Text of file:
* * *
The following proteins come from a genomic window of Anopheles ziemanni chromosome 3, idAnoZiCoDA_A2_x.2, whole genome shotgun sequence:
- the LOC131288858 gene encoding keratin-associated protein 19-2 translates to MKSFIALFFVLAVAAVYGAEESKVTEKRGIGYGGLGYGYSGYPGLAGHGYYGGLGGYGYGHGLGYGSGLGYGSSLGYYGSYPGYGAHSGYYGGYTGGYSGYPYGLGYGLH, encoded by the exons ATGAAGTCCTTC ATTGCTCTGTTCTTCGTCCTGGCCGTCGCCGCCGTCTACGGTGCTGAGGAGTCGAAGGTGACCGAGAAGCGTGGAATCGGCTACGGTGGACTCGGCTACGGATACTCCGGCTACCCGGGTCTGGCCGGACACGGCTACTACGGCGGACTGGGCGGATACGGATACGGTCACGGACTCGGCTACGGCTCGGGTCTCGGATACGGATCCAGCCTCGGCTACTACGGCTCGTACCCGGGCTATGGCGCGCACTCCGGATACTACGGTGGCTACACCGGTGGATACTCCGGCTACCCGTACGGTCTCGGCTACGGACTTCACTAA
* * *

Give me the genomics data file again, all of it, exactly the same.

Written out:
The following proteins come from a genomic window of Anopheles ziemanni chromosome 3, idAnoZiCoDA_A2_x.2, whole genome shotgun sequence:
- the LOC131288858 gene encoding keratin-associated protein 19-2 translates to MKSFIALFFVLAVAAVYGAEESKVTEKRGIGYGGLGYGYSGYPGLAGHGYYGGLGGYGYGHGLGYGSGLGYGSSLGYYGSYPGYGAHSGYYGGYTGGYSGYPYGLGYGLH, encoded by the exons ATGAAGTCCTTC ATTGCTCTGTTCTTCGTCCTGGCCGTCGCCGCCGTCTACGGTGCTGAGGAGTCGAAGGTGACCGAGAAGCGTGGAATCGGCTACGGTGGACTCGGCTACGGATACTCCGGCTACCCGGGTCTGGCCGGACACGGCTACTACGGCGGACTGGGCGGATACGGATACGGTCACGGACTCGGCTACGGCTCGGGTCTCGGATACGGATCCAGCCTCGGCTACTACGGCTCGTACCCGGGCTATGGCGCGCACTCCGGATACTACGGTGGCTACACCGGTGGATACTCCGGCTACCCGTACGGTCTCGGCTACGGACTTCACTAA